Posted By Bill Pratt on November 19, 2014
How can we enjoy Heaven if we are aware of all the evil that persists on earth? This is a good question, and Randy Alcorn, in his book Heaven, offers a biblical answer. Alcorn believes that believers who are in Heaven right now are aware of what’s going on down here on earth. He reasons that
God knows exactly what’s happening on Earth, yet it doesn’t diminish Heaven for him. Likewise, it’s Heaven for the angels, even though they also know what’s happening on Earth. In fact, angels in Heaven see the torment of Hell, but it doesn’t negate their joy in God’s presence (Revelation 14: 10).
Abraham and Lazarus saw the rich man’s agonies in Hell, but it didn’t cause Paradise to cease to be Paradise (Luke 16: 23-26). Surely then, nothing they could see on Earth could ruin Heaven for them. (Again, the parable does not suggest that people in Heaven normally gaze into Hell.) It’s also possible that even though joy would predominate in the present Heaven, there could be periodic sadness because there’s still so much evil and pain on Earth.
What can we learn from passages about Jesus in Heaven?
Christ grieved for people when he was on Earth (Matthew 23: 37-39; John 11: 33-36). Does he no longer grieve just because he’s in Heaven? Or does he still hurt for his people when they suffer? Acts 9: 4-5 gives a clear answer. Jesus said, “Saul, Saul, why do you persecute me?” When Saul asked who he was, he replied, “I am Jesus, whom you are persecuting.”
Doesn’t Christ’s identification with those being persecuted on Earth suggest he’s currently hurting for his people, even as he’s in Heaven? If Jesus, who is in Heaven, feels sorrow for his followers, might not others in Heaven grieve as well?
An objection that might be raised at this point is Rev 21:4, which says, ““He will wipe every tear from their eyes. There will be no more death or mourning or crying or pain, for the old order of things has passed away.” How do we deal with this verse?
Alcorn reminds us that there are two Heavens described in Scripture, the present Heaven where all who have departed reside right now, and the eternal Heaven, or the New Heaven and New Earth, which will not arrive until after Christ’s second coming. Rev 21:4 is clearly referring to the eternal Heaven, or the New Heaven and New Earth.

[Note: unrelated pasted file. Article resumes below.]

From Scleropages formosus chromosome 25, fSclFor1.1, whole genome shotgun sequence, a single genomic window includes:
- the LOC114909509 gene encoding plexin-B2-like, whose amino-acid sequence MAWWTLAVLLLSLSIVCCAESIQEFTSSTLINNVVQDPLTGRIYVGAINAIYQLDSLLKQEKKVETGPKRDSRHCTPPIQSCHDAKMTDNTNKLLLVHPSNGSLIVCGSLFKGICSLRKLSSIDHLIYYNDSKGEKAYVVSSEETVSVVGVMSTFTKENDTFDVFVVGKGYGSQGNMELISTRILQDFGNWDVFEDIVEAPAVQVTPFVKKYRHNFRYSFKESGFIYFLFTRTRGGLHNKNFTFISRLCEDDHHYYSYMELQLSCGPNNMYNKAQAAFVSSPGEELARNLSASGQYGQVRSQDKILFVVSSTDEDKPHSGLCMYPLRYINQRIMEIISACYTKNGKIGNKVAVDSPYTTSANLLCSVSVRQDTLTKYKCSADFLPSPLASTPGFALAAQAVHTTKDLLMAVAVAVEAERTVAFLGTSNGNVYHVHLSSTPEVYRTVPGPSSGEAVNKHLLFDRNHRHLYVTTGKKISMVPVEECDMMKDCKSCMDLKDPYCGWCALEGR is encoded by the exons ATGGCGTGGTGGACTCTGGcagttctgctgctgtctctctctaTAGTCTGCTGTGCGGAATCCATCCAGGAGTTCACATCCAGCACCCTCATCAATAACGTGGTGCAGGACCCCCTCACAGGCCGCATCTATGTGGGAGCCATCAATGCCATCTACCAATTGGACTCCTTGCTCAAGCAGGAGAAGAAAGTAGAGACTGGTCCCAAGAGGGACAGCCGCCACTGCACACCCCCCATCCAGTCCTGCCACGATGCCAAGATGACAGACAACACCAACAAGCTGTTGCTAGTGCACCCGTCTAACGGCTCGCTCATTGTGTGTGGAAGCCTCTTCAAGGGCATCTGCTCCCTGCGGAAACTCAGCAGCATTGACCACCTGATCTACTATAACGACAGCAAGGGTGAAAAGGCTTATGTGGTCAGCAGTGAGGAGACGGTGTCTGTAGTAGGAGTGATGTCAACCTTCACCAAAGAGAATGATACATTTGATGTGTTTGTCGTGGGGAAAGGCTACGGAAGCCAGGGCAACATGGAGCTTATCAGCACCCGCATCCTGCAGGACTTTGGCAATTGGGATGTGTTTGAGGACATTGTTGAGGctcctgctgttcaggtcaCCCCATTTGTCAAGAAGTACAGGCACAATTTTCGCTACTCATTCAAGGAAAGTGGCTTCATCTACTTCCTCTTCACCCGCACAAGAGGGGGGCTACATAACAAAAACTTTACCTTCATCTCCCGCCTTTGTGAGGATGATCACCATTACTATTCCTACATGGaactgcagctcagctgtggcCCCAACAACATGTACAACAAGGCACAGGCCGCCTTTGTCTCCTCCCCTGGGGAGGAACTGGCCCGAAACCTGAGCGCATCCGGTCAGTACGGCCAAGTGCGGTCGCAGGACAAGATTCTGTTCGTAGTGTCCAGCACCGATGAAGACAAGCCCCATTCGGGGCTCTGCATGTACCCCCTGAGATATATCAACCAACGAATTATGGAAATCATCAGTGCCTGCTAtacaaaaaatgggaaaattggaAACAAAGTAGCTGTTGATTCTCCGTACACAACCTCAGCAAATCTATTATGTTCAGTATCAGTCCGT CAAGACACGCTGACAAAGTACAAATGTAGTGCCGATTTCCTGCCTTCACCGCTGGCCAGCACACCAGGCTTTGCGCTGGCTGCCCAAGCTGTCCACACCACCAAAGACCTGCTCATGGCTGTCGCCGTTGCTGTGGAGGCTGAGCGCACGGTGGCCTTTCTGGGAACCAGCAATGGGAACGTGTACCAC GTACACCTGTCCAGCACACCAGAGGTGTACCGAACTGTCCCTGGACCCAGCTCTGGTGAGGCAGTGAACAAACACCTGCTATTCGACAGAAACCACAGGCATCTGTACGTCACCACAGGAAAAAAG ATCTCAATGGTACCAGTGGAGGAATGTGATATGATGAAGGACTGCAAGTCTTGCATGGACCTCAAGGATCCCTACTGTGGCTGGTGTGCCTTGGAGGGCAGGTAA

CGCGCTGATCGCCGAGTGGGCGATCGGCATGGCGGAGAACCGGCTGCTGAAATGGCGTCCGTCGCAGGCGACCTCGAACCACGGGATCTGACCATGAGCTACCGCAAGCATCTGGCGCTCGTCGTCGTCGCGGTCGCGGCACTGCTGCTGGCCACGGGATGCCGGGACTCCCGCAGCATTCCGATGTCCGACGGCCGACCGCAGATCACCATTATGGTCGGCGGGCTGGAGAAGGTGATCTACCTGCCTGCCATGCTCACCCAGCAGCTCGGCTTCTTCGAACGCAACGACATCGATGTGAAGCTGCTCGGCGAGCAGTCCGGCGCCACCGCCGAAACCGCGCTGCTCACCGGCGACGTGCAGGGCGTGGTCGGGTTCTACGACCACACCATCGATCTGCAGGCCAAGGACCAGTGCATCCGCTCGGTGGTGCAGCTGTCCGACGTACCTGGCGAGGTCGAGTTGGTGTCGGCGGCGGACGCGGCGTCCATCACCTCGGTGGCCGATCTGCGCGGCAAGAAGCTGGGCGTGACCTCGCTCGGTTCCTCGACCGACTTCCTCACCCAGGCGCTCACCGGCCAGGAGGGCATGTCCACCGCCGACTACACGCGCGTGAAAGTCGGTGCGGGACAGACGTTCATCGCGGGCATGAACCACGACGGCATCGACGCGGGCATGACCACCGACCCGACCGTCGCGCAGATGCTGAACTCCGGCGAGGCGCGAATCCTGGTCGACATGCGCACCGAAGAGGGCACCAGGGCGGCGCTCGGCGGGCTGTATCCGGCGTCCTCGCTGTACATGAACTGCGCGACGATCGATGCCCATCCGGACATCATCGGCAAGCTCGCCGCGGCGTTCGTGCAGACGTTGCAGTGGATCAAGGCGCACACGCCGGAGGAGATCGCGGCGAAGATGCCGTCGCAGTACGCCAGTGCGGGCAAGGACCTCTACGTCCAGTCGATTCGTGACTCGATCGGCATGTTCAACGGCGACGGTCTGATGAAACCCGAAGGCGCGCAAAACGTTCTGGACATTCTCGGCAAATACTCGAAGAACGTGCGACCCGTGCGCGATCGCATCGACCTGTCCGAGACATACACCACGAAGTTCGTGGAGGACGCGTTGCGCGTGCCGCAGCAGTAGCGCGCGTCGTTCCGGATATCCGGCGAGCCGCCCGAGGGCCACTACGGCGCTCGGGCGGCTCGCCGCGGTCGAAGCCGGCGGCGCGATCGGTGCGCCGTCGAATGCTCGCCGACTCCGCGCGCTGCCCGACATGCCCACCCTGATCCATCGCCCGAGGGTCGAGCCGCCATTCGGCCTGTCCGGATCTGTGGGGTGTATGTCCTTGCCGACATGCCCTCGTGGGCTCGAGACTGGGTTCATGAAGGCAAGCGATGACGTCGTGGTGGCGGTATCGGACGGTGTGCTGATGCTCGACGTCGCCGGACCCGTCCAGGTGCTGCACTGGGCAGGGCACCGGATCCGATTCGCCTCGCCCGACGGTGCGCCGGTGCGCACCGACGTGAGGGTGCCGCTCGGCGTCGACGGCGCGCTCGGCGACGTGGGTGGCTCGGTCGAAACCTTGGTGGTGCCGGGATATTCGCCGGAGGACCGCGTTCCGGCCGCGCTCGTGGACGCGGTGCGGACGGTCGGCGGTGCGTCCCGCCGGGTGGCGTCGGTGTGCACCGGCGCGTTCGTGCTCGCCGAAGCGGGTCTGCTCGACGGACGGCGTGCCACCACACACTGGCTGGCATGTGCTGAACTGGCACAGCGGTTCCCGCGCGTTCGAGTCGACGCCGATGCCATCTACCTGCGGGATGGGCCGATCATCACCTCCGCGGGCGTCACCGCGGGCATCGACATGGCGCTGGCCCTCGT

It’s one thing to no longer cry because there’s nothing left to cry about, which will be true on the New Earth. But it’s something else to no longer cry when there’s still suffering on Earth. Going into the presence of Christ surely does not make us less compassionate. . . .
Christ’s promise of no more tears or pain comes after the end of the old Earth, after the Great White Throne Judgment, after “the old order of things has passed away” and there’s no more suffering on Earth. The present Heaven and the eternal Heaven are not the same. We can be assured there will be no sorrow on the New Earth, our eternal home . But though the present Heaven is a far happier place than Earth under the Curse, Scripture doesn’t state there can be no sorrow there.
So how is it that those in the present Heaven can bear the burden of witnessing all of the evil and suffering still taking place on earth?
[P]eople in Heaven are not frail beings whose joy can only be preserved by shielding them from what’s really going on in the universe. Happiness in Heaven is not based on ignorance but on perspective . Those who live in the presence of Christ find great joy in worshiping God and living as righteous beings in rich fellowship in a sinless environment. And because God is continuously at work on Earth , the saints watching from Heaven have a great deal to praise him for, including God’s drawing people on Earth to himself (Luke 15: 7, 10).
But those in the present Heaven are also looking forward to Christ’s return, their bodily resurrection, the final judgment, and the fashioning of the New Earth from the ruins of the old. Only then and there, in our eternal home, will all evil and suffering and sorrow be washed away by the hand of God. Only then and there will we experience the fullness of joy intended by God and purchased for us by Christ at an unfathomable cost.